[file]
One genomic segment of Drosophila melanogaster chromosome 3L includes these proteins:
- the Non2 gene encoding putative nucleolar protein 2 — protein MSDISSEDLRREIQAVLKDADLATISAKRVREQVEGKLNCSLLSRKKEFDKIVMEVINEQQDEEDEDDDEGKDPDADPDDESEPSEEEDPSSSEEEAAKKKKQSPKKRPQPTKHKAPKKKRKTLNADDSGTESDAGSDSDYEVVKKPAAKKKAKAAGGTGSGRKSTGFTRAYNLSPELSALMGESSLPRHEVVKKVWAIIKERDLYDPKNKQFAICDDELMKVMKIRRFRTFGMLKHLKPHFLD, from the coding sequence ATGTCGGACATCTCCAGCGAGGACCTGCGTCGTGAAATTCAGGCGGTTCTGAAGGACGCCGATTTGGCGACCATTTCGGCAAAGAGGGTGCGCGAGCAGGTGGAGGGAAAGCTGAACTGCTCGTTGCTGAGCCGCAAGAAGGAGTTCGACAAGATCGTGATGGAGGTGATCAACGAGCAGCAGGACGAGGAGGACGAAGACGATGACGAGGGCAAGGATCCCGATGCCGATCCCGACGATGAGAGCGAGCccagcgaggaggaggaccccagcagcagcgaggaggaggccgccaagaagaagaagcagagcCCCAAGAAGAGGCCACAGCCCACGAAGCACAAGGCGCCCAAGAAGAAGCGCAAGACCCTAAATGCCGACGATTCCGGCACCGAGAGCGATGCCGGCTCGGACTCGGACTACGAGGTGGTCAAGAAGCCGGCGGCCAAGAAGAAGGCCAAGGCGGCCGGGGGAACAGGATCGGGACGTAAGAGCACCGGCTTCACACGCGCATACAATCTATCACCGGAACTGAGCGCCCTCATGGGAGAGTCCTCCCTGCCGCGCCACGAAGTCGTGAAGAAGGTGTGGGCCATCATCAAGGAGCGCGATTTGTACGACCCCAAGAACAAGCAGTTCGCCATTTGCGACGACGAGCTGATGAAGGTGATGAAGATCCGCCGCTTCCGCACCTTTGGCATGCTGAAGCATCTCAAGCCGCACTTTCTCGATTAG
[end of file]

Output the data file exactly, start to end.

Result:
One genomic segment of Drosophila melanogaster chromosome 3L includes these proteins:
- the Non2 gene encoding putative nucleolar protein 2 — protein MSDISSEDLRREIQAVLKDADLATISAKRVREQVEGKLNCSLLSRKKEFDKIVMEVINEQQDEEDEDDDEGKDPDADPDDESEPSEEEDPSSSEEEAAKKKKQSPKKRPQPTKHKAPKKKRKTLNADDSGTESDAGSDSDYEVVKKPAAKKKAKAAGGTGSGRKSTGFTRAYNLSPELSALMGESSLPRHEVVKKVWAIIKERDLYDPKNKQFAICDDELMKVMKIRRFRTFGMLKHLKPHFLD, from the coding sequence ATGTCGGACATCTCCAGCGAGGACCTGCGTCGTGAAATTCAGGCGGTTCTGAAGGACGCCGATTTGGCGACCATTTCGGCAAAGAGGGTGCGCGAGCAGGTGGAGGGAAAGCTGAACTGCTCGTTGCTGAGCCGCAAGAAGGAGTTCGACAAGATCGTGATGGAGGTGATCAACGAGCAGCAGGACGAGGAGGACGAAGACGATGACGAGGGCAAGGATCCCGATGCCGATCCCGACGATGAGAGCGAGCccagcgaggaggaggaccccagcagcagcgaggaggaggccgccaagaagaagaagcagagcCCCAAGAAGAGGCCACAGCCCACGAAGCACAAGGCGCCCAAGAAGAAGCGCAAGACCCTAAATGCCGACGATTCCGGCACCGAGAGCGATGCCGGCTCGGACTCGGACTACGAGGTGGTCAAGAAGCCGGCGGCCAAGAAGAAGGCCAAGGCGGCCGGGGGAACAGGATCGGGACGTAAGAGCACCGGCTTCACACGCGCATACAATCTATCACCGGAACTGAGCGCCCTCATGGGAGAGTCCTCCCTGCCGCGCCACGAAGTCGTGAAGAAGGTGTGGGCCATCATCAAGGAGCGCGATTTGTACGACCCCAAGAACAAGCAGTTCGCCATTTGCGACGACGAGCTGATGAAGGTGATGAAGATCCGCCGCTTCCGCACCTTTGGCATGCTGAAGCATCTCAAGCCGCACTTTCTCGATTAG